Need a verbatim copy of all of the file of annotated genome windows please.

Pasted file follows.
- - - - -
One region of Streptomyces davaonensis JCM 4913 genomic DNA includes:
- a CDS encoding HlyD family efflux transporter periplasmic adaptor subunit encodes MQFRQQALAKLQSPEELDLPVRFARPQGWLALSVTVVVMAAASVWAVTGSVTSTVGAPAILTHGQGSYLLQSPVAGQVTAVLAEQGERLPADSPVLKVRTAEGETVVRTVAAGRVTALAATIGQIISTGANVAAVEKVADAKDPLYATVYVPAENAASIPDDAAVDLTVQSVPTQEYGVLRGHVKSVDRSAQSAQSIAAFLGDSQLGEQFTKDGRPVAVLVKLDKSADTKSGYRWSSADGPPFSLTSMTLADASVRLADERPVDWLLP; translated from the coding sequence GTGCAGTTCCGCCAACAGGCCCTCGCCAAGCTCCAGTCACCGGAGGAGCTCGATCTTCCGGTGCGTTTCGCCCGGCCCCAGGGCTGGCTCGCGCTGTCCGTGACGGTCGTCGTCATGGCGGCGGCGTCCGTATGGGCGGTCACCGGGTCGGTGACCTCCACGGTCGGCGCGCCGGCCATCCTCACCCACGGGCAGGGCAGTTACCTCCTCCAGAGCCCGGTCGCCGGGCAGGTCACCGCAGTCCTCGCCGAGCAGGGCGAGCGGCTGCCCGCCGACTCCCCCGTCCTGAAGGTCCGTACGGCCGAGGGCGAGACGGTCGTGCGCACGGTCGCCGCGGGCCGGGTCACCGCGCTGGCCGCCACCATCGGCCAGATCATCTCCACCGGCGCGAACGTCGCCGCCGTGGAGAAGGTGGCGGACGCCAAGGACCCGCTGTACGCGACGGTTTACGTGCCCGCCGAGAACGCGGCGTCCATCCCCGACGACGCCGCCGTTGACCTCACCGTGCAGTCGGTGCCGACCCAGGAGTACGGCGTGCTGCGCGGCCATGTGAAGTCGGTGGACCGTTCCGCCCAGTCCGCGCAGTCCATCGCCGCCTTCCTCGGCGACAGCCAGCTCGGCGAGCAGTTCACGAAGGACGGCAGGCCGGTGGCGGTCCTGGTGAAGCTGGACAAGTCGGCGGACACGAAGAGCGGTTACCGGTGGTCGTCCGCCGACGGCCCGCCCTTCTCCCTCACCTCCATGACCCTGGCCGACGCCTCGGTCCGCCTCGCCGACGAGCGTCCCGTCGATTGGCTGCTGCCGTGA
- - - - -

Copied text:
One region of Streptomyces davaonensis JCM 4913 genomic DNA includes:
- a CDS encoding HlyD family efflux transporter periplasmic adaptor subunit encodes MQFRQQALAKLQSPEELDLPVRFARPQGWLALSVTVVVMAAASVWAVTGSVTSTVGAPAILTHGQGSYLLQSPVAGQVTAVLAEQGERLPADSPVLKVRTAEGETVVRTVAAGRVTALAATIGQIISTGANVAAVEKVADAKDPLYATVYVPAENAASIPDDAAVDLTVQSVPTQEYGVLRGHVKSVDRSAQSAQSIAAFLGDSQLGEQFTKDGRPVAVLVKLDKSADTKSGYRWSSADGPPFSLTSMTLADASVRLADERPVDWLLP; translated from the coding sequence GTGCAGTTCCGCCAACAGGCCCTCGCCAAGCTCCAGTCACCGGAGGAGCTCGATCTTCCGGTGCGTTTCGCCCGGCCCCAGGGCTGGCTCGCGCTGTCCGTGACGGTCGTCGTCATGGCGGCGGCGTCCGTATGGGCGGTCACCGGGTCGGTGACCTCCACGGTCGGCGCGCCGGCCATCCTCACCCACGGGCAGGGCAGTTACCTCCTCCAGAGCCCGGTCGCCGGGCAGGTCACCGCAGTCCTCGCCGAGCAGGGCGAGCGGCTGCCCGCCGACTCCCCCGTCCTGAAGGTCCGTACGGCCGAGGGCGAGACGGTCGTGCGCACGGTCGCCGCGGGCCGGGTCACCGCGCTGGCCGCCACCATCGGCCAGATCATCTCCACCGGCGCGAACGTCGCCGCCGTGGAGAAGGTGGCGGACGCCAAGGACCCGCTGTACGCGACGGTTTACGTGCCCGCCGAGAACGCGGCGTCCATCCCCGACGACGCCGCCGTTGACCTCACCGTGCAGTCGGTGCCGACCCAGGAGTACGGCGTGCTGCGCGGCCATGTGAAGTCGGTGGACCGTTCCGCCCAGTCCGCGCAGTCCATCGCCGCCTTCCTCGGCGACAGCCAGCTCGGCGAGCAGTTCACGAAGGACGGCAGGCCGGTGGCGGTCCTGGTGAAGCTGGACAAGTCGGCGGACACGAAGAGCGGTTACCGGTGGTCGTCCGCCGACGGCCCGCCCTTCTCCCTCACCTCCATGACCCTGGCCGACGCCTCGGTCCGCCTCGCCGACGAGCGTCCCGTCGATTGGCTGCTGCCGTGA